While making this salad, I decided it needed a crunch factor, preferably one with some salty savor. I had some raw shelled pistachios on hand and decided to give them some extra punch by carmelizing them and adding a hefty pinch of salt. Turns out, salty carmelized pistachios taste a bit like bacon bits. I love happy accidents.

Sunflower sprouts have this wonderfully fresh, slightly sweet flavor that tastes like a blend of cucumbers, sunflower seeds, spinach, & the way sunflowers smell. They also have lots of protein and a wonderful, crisp texture. I realize sunflower sprouts might not be available everywhere; I think a nice mesclun lettuce blend would also be tasty. You can also grow your own.

I loved how many flavors, textures, and colors this salad brought together the salty crunch of the pistachios played with the lush bursts of honey from the comb and the creamy greek yogurt, sweetened with a bit of honey, balanced the acidity of the vinaigrette. With the nuts, yogurt, and awesome-for-your-bod sunflower sprouts, this salad packs quite a bit of protein, plus a healthy dose of vitamin c, iron, and essential amino acids. 

Which clearly means, if you have this for lunch, you can have a larger helping of molten chocolate cake after dinner. More on that later. 

If you hadn't noticed, this new recipe card thing is new! I made it myself. I feel like a new mother, except that I want to share this creation with you and let you share it as well. I am also much more well-rested than a new mother. But, the point is, you can drag it to your desktop and print it or pin it or whatever. Just please give credit where it is due if you do. Thanks!

Thursday, June 20, 2013

Welcome to the Bright Lights, Baby

Because we live in New York City now. I don't think this big move really qualifies as "news" anymore, since we just renewed our lease after nearly a year of living in our little Manhattan studio. But it still feels somewhat unfamiliar, although I've embraced New-Yorker-hood with vehemence. I even have a real New York State ID. MJ may still technically be an Idahoan, but I am a certified New Yorker. And I completely adore this city.
From our 21st floor window.

It is the most beautiful, crazy, hectic, breath-taking, fascinating, varied, classy city I've ever known. I know hundreds of hit songs have said it before, but there really is no place like New York. I'm not sure if there is anything you couldn't find here, somewhere, if you just knew where to look. You can even find tiny hidden parks with roaring waterfalls.
Green Acre Park is a lovely oasis between 2nd & 3rd Ave. on 51st Street.

 I was worried that my nature-loving soul would shrivel up and retreat into hibernation once we moved to this concrete jungle, but I couldn't have been more wrong. I miss the wide open skies and towering mountains of Utah and Idaho, but New York City is delightfully lush. New Yorkers are extremely aware of the high value of real estate, and they definitely make the most of any open patch of dirt that can be found. The city is dotted with parks and green spaces, and Central Park is a wonderland of greenery in the heart of a city of steel, cement, stone, and glass.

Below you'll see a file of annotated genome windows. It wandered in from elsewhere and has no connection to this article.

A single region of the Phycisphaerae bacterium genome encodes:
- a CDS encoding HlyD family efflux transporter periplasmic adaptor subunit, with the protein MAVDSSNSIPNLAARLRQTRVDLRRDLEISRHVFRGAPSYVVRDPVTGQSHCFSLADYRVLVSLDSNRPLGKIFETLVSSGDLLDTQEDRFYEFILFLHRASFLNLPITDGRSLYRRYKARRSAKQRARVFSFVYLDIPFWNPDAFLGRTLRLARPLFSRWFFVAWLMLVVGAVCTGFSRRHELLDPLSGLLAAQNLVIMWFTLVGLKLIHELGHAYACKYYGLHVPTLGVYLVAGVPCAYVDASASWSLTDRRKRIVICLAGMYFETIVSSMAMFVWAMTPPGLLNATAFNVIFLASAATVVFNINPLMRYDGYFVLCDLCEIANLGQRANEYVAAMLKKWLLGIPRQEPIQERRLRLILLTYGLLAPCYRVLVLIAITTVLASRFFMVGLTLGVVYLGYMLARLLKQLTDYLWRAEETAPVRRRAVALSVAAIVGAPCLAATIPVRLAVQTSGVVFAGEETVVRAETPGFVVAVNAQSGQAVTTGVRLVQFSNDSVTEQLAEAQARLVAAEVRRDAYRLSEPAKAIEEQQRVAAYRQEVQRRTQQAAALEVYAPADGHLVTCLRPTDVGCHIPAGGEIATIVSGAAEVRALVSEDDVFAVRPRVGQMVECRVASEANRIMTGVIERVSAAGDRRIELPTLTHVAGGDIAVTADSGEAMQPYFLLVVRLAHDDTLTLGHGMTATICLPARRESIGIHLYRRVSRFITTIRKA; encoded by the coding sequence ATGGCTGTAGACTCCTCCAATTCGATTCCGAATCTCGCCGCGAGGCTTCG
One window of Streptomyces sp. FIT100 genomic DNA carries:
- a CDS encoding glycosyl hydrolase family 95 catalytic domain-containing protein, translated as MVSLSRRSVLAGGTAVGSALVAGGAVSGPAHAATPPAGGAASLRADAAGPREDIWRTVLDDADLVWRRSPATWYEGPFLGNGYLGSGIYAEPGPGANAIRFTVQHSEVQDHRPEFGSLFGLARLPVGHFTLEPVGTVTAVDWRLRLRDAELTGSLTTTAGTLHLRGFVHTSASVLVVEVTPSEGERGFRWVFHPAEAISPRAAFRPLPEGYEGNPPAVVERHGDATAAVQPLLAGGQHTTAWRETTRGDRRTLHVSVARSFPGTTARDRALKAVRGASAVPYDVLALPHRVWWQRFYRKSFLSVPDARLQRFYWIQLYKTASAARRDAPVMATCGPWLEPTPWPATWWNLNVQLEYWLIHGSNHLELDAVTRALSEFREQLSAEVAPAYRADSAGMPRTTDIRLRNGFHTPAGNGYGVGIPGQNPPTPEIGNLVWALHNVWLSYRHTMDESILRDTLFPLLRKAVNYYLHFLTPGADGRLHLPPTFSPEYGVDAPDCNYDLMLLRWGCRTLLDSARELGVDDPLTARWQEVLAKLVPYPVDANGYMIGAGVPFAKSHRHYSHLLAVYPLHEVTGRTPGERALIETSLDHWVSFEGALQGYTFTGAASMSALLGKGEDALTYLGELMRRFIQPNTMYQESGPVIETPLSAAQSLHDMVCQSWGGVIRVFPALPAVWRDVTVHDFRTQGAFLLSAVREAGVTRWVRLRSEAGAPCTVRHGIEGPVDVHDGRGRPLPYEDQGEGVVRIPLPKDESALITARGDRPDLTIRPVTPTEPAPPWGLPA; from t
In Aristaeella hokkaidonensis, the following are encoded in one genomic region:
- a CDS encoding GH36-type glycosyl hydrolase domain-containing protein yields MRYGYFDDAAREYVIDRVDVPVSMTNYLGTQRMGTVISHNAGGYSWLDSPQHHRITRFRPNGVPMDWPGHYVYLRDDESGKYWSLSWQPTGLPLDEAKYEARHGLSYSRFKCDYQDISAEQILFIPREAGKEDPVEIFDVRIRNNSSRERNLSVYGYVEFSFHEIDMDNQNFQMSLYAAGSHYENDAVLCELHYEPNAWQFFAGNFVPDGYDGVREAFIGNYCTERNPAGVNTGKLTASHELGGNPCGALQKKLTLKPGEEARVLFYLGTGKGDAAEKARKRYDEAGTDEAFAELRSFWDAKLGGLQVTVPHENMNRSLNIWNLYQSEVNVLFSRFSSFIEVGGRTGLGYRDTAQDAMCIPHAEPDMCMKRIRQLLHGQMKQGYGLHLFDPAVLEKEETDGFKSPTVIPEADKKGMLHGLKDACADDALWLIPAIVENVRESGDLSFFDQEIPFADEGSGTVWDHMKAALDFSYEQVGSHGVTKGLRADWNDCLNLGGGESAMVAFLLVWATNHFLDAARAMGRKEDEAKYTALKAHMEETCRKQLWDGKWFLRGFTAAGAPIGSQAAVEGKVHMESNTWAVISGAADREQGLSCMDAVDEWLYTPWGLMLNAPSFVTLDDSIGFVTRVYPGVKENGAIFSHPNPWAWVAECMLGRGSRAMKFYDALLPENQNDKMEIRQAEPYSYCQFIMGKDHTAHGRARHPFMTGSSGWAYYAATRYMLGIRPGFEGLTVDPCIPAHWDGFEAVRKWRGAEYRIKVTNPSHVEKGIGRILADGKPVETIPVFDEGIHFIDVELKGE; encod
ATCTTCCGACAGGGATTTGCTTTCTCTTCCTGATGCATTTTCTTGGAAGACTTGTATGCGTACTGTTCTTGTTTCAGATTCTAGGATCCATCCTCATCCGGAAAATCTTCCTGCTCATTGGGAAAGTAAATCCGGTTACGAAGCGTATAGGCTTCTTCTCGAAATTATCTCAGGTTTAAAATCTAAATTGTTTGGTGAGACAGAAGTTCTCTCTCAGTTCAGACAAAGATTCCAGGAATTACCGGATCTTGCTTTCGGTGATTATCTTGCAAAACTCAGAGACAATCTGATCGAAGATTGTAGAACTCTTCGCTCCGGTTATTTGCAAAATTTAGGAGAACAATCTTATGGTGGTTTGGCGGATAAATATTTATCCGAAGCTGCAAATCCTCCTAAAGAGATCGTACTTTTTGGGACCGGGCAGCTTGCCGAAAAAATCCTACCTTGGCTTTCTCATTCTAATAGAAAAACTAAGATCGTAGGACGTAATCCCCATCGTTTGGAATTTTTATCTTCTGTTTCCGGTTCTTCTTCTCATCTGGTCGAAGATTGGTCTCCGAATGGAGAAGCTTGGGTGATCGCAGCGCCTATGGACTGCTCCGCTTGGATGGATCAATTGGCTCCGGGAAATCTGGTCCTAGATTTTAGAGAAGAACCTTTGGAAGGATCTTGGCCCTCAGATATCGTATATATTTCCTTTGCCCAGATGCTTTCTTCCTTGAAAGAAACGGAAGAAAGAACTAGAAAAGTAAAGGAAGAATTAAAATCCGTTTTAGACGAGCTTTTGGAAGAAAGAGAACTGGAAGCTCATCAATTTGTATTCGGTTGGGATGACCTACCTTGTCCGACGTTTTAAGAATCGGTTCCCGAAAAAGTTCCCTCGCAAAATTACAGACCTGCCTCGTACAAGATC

A woodsy part of Central Park, very aptly named "The Ramble."

I could live in this city for the rest of my life and never really know it. MJ says I still look like a tourist, since I'm constantly craning my neck to look up at all of these incredible buildings. Michael and I live in the Financial District on the southern tip of the island of Manhattan. Dutch settlers first started building here in the early 1600s, so to say we live in an older neighborhood is far from an exaggeration. We also spend a lot of time in Battery Park City where Michael works, which is built on the landfill made with the dirt excavated during the construction of the Twin Towers, so our neighborhood is a blend of the oldest and newest buildings in Manhattan. I love the juxtaposition.
The Woolworth Building built in 1913, was the tallest building in the world at 792 ft. Soaring into the clouds behind the Woolworth is 1 World Trade, now topping out at 1,776 ft. tall.

 True, New York is dirty, gritty, and rough in spots. It doesn't always smell very pleasant, and the summer heat of the subways can be suffocating. But then there are times when you get smacked upside the head with so much beauty that you just can't believe one city could be such a feast for the eye.
Sunset over the Hudson River.

I know it was Paris that Hemingway deemed a "moveable feast," but this blur of a city is captivates your senses in so many ways, I can't help but feel like it's a place to be devoured rather than merely viewed. Perhaps this is because my life is now so focused on food—it's all I talk about all day long. But that's another post... Whatever the reason, I can't get enough of this place.
Stoop-id Love

So if you're ever walking down Wall Street and see a woman leaning precariously out of a window over 200 feet above the pavement, don't panic—I'm just drinking in my view.
Looking west along Wall St.